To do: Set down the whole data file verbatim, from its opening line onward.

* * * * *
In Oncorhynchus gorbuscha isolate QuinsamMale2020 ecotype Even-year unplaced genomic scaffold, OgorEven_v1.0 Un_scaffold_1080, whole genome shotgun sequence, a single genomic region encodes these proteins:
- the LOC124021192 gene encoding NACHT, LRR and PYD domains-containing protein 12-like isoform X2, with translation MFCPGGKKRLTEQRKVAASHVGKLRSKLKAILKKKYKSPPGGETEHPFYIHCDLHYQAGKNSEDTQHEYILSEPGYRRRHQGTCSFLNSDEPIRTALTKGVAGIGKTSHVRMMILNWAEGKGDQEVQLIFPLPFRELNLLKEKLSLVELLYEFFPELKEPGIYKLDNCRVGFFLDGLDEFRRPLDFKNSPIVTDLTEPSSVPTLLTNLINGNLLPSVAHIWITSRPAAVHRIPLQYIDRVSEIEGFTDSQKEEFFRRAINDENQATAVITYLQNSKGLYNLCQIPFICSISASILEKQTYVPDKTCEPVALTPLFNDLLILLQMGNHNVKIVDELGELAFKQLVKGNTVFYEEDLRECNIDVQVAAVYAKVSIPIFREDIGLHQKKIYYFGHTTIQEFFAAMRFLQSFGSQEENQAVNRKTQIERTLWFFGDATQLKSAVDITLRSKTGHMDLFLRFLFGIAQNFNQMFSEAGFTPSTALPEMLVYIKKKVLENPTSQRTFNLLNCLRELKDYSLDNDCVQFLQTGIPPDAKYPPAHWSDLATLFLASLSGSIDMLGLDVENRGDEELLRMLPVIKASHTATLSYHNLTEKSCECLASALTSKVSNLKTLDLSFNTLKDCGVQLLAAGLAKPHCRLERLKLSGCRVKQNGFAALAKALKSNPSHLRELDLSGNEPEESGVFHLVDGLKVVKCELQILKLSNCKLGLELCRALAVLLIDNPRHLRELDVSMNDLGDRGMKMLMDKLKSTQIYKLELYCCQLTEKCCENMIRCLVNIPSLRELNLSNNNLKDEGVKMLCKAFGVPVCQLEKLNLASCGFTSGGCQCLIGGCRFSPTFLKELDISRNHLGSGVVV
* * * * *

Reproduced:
In Oncorhynchus gorbuscha isolate QuinsamMale2020 ecotype Even-year unplaced genomic scaffold, OgorEven_v1.0 Un_scaffold_1080, whole genome shotgun sequence, a single genomic region encodes these proteins:
- the LOC124021192 gene encoding NACHT, LRR and PYD domains-containing protein 12-like isoform X2, with translation MFCPGGKKRLTEQRKVAASHVGKLRSKLKAILKKKYKSPPGGETEHPFYIHCDLHYQAGKNSEDTQHEYILSEPGYRRRHQGTCSFLNSDEPIRTALTKGVAGIGKTSHVRMMILNWAEGKGDQEVQLIFPLPFRELNLLKEKLSLVELLYEFFPELKEPGIYKLDNCRVGFFLDGLDEFRRPLDFKNSPIVTDLTEPSSVPTLLTNLINGNLLPSVAHIWITSRPAAVHRIPLQYIDRVSEIEGFTDSQKEEFFRRAINDENQATAVITYLQNSKGLYNLCQIPFICSISASILEKQTYVPDKTCEPVALTPLFNDLLILLQMGNHNVKIVDELGELAFKQLVKGNTVFYEEDLRECNIDVQVAAVYAKVSIPIFREDIGLHQKKIYYFGHTTIQEFFAAMRFLQSFGSQEENQAVNRKTQIERTLWFFGDATQLKSAVDITLRSKTGHMDLFLRFLFGIAQNFNQMFSEAGFTPSTALPEMLVYIKKKVLENPTSQRTFNLLNCLRELKDYSLDNDCVQFLQTGIPPDAKYPPAHWSDLATLFLASLSGSIDMLGLDVENRGDEELLRMLPVIKASHTATLSYHNLTEKSCECLASALTSKVSNLKTLDLSFNTLKDCGVQLLAAGLAKPHCRLERLKLSGCRVKQNGFAALAKALKSNPSHLRELDLSGNEPEESGVFHLVDGLKVVKCELQILKLSNCKLGLELCRALAVLLIDNPRHLRELDVSMNDLGDRGMKMLMDKLKSTQIYKLELYCCQLTEKCCENMIRCLVNIPSLRELNLSNNNLKDEGVKMLCKAFGVPVCQLEKLNLASCGFTSGGCQCLIGGCRFSPTFLKELDISRNHLGSGVVV